Q: OK, so of the new stuff that's in there this year - what features are you, personally, most proud of?
MJ: My favourite thing I'm not allowed to announce yet because legal haven't signed it off! [laughs] That'll be in the next few weeks. But other than that, the feature set this year - there'll be different things for different people depending on how they play the game. When I play the game I'm a wheeler dealer. I'm a Harry Redknapp type. I buy and sell players, so the agent side of things which I was heavily involved with, talking to agents, getting a lot of new contract clauses off them - that's the area that I love. The player interaction, as well, is much better this year, it's still not perfect, but it's much better. So when a player is unhappy, you can actually get to the bottom of the reason why, and try to make him happy again. So from a personal point of view, that's my big thing.
There are other people in the studio who just love the match engine. If you were to look at the 3D view from FM2009 next to FM2011 - there's such massive changes. The kind of improvements you'd expect an action game to take five years with, we've done in two. So we'll be continuing on that path as well, to really improve that area.
Dynamic league reputation - I play career games. Now, historically I'll play as Watford, because that's the team I support and I love. And I know that the English leagues are pretty strong. So if a team does do well, I'm going to be able to attract better players. But with dynamic league reputation, those people who start off with Northern Ireland, or Denmark or Sweden - as their team start getting better, as they improve, the league will start getting better. You'll be able to attract better players to it. It's something that we've seen happening a lot over the last couple of years, in particular Turkish football, German football and French football as well. It's not just about signing new players, it's about the players you're able to hold onto as well. There 's kind of something for everyone this year, that's kind of the plan. For me, the contract negotiation stuff is awesome.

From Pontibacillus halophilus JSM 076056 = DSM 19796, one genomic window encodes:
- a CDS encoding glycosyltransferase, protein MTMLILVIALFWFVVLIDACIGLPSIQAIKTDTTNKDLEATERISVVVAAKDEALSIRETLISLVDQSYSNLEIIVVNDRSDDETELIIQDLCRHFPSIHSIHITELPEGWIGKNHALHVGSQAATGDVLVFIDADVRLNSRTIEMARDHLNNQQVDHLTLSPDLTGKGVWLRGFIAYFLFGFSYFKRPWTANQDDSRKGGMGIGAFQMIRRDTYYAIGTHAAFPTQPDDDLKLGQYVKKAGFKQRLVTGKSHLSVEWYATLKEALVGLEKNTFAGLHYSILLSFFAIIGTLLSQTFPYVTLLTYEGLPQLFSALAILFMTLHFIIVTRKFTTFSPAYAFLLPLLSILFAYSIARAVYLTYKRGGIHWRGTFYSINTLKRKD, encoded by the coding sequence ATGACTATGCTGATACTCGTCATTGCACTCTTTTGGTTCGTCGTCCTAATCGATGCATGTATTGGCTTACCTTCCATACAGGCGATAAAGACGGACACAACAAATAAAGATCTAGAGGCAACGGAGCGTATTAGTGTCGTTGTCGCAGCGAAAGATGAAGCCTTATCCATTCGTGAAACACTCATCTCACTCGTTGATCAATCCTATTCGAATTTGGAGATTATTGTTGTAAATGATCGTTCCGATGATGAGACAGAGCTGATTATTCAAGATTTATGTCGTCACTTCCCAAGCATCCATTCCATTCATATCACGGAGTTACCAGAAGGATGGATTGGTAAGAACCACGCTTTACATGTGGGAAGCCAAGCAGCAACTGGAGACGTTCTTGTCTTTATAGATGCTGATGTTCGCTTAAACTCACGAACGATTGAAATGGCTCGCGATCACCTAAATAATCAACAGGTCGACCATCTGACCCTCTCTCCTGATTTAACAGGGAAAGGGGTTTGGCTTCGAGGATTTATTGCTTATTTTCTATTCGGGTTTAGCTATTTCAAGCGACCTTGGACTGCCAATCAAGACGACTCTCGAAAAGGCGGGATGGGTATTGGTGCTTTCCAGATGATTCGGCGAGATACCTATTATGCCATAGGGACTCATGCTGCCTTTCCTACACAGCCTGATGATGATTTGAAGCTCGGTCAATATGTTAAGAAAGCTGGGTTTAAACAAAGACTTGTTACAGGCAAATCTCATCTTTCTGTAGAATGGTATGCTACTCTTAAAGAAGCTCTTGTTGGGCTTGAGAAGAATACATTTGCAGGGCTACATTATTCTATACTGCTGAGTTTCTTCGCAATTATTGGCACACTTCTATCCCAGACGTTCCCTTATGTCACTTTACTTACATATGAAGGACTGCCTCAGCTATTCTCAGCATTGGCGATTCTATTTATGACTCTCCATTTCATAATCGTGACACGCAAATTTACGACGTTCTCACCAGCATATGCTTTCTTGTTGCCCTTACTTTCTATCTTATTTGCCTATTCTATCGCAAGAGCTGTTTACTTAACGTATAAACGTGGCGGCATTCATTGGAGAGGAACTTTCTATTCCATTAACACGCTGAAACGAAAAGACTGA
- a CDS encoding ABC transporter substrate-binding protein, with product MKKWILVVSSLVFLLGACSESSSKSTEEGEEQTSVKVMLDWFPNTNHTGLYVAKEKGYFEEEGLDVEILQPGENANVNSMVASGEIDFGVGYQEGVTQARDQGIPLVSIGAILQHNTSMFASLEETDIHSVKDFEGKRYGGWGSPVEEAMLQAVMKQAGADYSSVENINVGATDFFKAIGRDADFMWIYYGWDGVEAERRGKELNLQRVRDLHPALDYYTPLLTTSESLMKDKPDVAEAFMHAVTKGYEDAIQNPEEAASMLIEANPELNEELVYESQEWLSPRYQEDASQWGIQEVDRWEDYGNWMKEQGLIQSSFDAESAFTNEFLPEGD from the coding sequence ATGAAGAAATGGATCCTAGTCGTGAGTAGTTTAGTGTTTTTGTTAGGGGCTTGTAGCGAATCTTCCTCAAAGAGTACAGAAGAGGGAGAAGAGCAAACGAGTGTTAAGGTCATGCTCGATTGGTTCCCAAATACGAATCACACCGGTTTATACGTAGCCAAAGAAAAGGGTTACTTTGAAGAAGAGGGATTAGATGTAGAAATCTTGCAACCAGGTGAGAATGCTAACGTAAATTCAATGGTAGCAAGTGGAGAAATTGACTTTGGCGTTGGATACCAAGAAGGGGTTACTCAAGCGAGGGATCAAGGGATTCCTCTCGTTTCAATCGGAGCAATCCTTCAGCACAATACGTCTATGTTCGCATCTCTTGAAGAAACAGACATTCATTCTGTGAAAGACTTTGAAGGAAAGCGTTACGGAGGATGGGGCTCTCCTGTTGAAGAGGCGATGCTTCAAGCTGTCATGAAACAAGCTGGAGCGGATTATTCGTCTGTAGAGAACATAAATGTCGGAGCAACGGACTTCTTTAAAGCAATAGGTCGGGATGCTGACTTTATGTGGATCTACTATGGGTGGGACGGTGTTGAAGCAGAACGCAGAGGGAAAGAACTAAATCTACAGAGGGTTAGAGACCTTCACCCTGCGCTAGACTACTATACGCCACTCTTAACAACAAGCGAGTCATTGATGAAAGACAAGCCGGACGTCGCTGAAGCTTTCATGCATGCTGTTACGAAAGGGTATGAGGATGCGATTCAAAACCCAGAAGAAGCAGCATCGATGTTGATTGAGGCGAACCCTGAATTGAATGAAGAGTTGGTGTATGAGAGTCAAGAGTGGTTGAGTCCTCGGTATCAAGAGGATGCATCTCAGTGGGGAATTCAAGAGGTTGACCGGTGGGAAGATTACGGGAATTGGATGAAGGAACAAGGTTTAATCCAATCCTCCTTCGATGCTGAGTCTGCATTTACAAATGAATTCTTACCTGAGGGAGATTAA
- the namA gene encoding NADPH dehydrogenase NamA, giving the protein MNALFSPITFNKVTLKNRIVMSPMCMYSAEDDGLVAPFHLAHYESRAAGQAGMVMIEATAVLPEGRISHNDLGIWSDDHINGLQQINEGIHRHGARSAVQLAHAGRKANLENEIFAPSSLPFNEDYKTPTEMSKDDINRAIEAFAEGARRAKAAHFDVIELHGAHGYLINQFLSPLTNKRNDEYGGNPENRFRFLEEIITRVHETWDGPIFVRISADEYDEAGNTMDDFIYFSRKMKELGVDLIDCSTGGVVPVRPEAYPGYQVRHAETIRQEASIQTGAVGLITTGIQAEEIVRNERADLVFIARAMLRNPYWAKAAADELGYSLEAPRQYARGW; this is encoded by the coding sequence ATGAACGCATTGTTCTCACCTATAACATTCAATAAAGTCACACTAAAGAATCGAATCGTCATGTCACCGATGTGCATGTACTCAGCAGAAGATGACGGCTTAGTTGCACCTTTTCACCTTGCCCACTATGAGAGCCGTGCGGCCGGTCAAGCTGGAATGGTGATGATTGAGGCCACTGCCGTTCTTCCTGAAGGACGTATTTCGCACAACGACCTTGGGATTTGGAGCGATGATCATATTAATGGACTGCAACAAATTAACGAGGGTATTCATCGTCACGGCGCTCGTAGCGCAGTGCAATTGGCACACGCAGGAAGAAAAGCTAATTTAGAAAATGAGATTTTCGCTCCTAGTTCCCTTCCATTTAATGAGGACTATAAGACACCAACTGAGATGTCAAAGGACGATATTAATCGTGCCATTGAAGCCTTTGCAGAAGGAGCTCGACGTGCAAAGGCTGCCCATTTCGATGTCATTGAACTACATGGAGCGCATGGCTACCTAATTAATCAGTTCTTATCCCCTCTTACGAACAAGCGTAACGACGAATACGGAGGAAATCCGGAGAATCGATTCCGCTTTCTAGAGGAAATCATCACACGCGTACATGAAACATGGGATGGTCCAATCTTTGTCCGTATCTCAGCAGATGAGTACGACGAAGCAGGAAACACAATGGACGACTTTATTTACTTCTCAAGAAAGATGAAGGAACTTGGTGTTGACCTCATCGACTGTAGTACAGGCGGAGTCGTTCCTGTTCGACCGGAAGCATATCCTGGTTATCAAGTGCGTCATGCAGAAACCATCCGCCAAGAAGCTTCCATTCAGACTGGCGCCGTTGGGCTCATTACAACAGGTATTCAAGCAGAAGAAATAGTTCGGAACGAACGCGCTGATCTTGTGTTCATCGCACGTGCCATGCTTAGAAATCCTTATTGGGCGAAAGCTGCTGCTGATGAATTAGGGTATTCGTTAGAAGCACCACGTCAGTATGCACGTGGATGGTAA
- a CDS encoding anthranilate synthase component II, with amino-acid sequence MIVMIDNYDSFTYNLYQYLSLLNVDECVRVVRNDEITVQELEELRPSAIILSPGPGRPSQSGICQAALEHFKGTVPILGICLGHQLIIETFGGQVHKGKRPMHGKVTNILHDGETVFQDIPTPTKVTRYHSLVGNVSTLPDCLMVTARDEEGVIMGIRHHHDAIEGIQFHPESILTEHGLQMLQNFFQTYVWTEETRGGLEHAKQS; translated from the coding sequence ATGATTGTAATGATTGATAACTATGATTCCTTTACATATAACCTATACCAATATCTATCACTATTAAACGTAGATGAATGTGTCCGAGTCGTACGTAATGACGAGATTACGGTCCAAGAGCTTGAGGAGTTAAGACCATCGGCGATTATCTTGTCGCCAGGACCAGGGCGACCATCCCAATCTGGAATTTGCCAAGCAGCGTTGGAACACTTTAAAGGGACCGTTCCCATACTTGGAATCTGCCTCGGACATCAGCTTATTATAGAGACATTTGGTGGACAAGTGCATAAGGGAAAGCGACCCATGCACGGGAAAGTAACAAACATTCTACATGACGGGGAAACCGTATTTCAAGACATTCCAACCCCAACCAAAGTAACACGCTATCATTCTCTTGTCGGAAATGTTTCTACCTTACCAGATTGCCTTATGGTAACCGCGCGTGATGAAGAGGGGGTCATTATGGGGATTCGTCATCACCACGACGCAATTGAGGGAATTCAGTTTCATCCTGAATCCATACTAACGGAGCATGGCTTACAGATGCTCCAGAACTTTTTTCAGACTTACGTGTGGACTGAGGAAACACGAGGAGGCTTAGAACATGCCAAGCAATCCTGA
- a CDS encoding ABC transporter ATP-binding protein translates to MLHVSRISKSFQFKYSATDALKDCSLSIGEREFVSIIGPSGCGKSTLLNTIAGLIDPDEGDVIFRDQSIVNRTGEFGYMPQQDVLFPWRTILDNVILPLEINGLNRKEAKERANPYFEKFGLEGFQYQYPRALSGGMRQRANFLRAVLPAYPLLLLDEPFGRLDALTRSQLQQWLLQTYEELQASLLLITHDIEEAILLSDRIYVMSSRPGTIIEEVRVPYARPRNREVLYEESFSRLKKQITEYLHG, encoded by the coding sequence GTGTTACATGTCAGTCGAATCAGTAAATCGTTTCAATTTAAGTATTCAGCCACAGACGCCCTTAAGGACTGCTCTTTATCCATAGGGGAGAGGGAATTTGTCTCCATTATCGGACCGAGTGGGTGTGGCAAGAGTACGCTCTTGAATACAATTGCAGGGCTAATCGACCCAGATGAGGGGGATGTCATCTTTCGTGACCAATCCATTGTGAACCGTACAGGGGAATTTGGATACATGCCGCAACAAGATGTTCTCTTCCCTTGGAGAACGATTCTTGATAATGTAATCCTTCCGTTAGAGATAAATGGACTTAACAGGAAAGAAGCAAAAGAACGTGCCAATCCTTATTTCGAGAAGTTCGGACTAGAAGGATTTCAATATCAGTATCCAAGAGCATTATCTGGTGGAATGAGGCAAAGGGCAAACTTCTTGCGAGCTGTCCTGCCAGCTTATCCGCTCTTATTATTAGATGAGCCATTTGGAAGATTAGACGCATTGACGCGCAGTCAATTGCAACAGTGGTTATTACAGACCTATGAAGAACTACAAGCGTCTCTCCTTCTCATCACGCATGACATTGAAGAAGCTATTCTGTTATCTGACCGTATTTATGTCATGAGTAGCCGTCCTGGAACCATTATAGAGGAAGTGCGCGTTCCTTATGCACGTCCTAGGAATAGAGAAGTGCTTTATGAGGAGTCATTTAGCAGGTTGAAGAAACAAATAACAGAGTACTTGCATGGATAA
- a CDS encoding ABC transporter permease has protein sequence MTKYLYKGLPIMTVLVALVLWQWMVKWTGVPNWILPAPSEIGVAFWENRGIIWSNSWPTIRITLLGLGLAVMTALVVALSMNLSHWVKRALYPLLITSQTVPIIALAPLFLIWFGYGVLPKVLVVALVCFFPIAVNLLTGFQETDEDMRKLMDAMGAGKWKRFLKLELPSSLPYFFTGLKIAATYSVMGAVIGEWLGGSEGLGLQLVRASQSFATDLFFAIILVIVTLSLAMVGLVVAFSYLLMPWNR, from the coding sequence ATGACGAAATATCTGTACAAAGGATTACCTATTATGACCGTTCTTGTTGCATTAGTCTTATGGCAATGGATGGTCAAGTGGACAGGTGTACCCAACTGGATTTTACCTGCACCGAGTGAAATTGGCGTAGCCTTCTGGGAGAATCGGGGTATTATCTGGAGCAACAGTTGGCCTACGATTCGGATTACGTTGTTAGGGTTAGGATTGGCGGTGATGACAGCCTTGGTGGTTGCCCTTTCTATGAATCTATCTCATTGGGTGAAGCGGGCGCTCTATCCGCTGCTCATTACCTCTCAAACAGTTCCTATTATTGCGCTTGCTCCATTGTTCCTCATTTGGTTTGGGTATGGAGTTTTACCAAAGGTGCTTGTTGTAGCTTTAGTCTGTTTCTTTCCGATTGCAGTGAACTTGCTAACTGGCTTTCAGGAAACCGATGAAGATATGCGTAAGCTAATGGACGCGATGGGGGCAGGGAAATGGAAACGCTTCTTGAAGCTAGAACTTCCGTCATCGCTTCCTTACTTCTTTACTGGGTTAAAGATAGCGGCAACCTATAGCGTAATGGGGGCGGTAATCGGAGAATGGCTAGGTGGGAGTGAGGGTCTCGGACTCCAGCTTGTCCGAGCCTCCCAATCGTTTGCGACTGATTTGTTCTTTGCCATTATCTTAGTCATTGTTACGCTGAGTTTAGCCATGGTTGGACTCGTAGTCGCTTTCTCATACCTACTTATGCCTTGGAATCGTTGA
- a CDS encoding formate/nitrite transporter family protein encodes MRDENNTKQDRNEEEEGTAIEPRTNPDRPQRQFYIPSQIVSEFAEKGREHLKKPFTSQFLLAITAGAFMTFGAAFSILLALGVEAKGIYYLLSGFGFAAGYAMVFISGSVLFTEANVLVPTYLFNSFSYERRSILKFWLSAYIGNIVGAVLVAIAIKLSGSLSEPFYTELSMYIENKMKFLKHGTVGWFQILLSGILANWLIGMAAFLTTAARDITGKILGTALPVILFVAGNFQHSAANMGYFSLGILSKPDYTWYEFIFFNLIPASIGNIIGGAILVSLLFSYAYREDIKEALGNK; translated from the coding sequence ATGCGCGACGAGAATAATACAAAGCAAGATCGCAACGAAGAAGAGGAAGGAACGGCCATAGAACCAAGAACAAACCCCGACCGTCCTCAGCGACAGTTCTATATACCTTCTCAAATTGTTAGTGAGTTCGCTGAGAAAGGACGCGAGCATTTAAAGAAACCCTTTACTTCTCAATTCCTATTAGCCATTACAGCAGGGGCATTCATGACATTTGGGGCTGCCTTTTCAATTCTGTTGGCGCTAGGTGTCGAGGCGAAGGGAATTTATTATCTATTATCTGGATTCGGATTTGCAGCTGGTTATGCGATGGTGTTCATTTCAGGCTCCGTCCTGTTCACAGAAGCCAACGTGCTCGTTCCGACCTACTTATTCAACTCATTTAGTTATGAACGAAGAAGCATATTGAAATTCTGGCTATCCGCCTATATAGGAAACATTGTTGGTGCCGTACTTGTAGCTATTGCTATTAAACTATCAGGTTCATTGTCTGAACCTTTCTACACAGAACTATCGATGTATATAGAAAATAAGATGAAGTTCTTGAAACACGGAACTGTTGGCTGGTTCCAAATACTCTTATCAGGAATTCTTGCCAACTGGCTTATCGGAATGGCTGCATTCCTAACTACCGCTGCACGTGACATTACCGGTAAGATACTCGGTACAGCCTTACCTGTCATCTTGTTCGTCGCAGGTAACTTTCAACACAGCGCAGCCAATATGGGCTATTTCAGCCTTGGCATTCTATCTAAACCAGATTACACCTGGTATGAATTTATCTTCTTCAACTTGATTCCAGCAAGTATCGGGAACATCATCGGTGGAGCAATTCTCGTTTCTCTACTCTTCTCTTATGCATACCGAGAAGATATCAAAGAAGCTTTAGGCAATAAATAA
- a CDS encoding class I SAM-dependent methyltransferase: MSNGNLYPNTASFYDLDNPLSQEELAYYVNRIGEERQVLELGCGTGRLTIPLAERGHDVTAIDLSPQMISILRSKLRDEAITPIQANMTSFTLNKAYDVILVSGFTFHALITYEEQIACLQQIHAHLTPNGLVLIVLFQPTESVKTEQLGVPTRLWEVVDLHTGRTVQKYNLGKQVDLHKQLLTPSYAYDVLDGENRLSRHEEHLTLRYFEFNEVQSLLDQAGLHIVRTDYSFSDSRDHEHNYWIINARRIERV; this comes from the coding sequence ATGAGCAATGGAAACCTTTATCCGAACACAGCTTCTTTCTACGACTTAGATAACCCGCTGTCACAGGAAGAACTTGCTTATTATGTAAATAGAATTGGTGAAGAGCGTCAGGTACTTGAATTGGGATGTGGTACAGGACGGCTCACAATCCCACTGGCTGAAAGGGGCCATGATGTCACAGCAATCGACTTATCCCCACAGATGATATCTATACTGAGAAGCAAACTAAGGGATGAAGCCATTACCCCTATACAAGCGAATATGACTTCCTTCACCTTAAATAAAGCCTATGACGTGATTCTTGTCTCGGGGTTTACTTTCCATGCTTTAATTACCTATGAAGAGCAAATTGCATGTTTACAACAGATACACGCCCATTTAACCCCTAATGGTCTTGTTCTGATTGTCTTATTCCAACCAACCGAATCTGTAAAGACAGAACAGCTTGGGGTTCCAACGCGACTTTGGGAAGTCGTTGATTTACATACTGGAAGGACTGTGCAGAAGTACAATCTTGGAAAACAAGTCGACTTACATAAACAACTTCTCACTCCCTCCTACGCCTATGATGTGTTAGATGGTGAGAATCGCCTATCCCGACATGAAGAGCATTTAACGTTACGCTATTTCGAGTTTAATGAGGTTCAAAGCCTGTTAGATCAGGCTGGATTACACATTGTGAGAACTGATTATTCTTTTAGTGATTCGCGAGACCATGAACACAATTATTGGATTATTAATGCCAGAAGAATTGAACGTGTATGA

Q: We spoke to the guys at Beautiful Game Studios the other week, and they're talking about starting again from scratch with Champ Manager. Obviously you said you've got enough features to last a good few years yet, but is this something you'd ever consider for FM?
MJ: No. I don't think we need to. There are things that we want to do that aren't possible with the main Football Manager game. You can see some of those things with a much lighter version on the PSP and on the iPhone now. The online stuff too - there were two different ideas for an MMO, one of them became Football Manager Live, the other one is going to be Football Manager Online, which we're working on in conjunction with a South Korean company. Rather than them making the game with us entirely - we're still funding it - but some of the software engineers from South Korea are actually moving over to the UK to make sure everything is alright for their market. So we've been more likely to increase the amount of different lines in the product. Much in the same way Mars has with Planets, why shouldn't we have Football Manager handheld and the other ideas? Certainly with the core game, we're not in the position to scrap it and start again. We try and raise the bar each year in the genre and I hope that we succeed with that.
Q: I just wanted to gauge your reactions on the PC scene at the moment, obviously boxed games are gradually going to go out the window at some point...